Is Biomass Energy the Future of Conservation?

Conservation is all about being efficient. That’s all it is. Basically, instead of taking up 100%, for example, to produce 100%, you take 20% to produce 100%. I know it sounds too good to be true. After all, the whole concept of getting something for nothing has been with mankind since forever. The whole concept of getting a freebie or getting something with very, very minimal effort is part of the human condition. In fact, a lot of people are saying that it’s hard-wired into human nature to desire such exchanges.

But it’s also true that people are usually suspicious and skeptical of such promises because, hey, let’s face it. Free lunch has yet to be invented. Well, interestingly enough when it comes to conservation and energy generation, we can come close to “free.” Seriously. Why? Waste. That’s the one word you need to wrap your mind around because any activity, whether it’s economic, biological or what have you, produces waste.

Waste comes in many different forms and now that we have the technology to turn a large chunk of that waste into energy that we can use, it’s very easy to get excited. This is the whole biomass movement and believe me, it has a lot going for it. You may be thinking to yourself the Credit River Valley area has a lot of energy sources. We’re talking about a lot of rivers. We’re talking about a lot of free-flowing waters. But that’s precisely the point.

Instead of damming those up, instead of putting all sorts of contraptions to trap all that energy, why not just focus on the energy that we’re already producing 100% free? I am, of course, talking about our waste. Every single day, every human being produces at least a couple of kilos worth of waste, whether it’s in solid or liquid form doesn’t really matter. We produce waste. We are a waste production machine.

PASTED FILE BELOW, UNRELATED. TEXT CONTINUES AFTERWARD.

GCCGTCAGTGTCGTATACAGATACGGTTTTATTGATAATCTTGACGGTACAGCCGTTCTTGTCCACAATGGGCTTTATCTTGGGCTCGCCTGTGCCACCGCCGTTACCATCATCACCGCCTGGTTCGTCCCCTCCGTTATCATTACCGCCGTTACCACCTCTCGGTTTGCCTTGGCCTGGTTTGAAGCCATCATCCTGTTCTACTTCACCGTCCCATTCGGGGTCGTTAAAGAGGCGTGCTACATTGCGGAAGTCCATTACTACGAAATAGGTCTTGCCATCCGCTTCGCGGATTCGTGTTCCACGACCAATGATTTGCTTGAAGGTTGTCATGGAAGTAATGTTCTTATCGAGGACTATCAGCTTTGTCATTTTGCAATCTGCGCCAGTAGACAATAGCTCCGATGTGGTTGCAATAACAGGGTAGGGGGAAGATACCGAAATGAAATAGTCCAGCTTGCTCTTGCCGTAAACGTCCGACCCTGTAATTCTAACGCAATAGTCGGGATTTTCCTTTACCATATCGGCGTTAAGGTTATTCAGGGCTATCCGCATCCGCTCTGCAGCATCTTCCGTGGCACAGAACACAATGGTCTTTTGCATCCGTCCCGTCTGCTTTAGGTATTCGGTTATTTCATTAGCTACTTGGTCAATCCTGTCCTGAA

This is a golden opportunity because by looking at conversion instead of instinctively running away from that waste and thinking it’s disgusting and trying to bury it, burn it or otherwise get rid of it, we can look at that biomass waste as a form of renewable energy. There are many ways we can go. The most obvious is also the least efficient. The most obvious is to take all the solid human waste and turn it into gas energy.

This technology has been around for a long time. This is usually used in the agricultural setting where you have cattle or pigs or any other mass-raised livestock animal producing a tremendous amount of waste in a very small space. This waste is then concentrated, water is added, and the naturally-occurring bacteria go to work. Assuming that air is blocked off from this chemical fermentation, this process releases methane gas.

Methane gas is very volatile. It causes nasty explosions but if channeled properly, it can produce light, it can produce electricity. It’s an amazing naturally-recurring resource from waste. Why not use the biomass bio-feeder energy production system that’s been pioneered in the agricultural context for human beings?

If there’s any one activity that human beings are master of, it is waste. We have to produce waste. By simply tapping a fairly small proportion of the total waste we produce every single day, we can get rid of a large chunk of our dependence on fossil fuel or even renewable energy. Why? We are already producing waste. Might as well tap into it. Might as well get the most benefit from it. Waste is not going to go away anytime soon and that is its most promising aspect.

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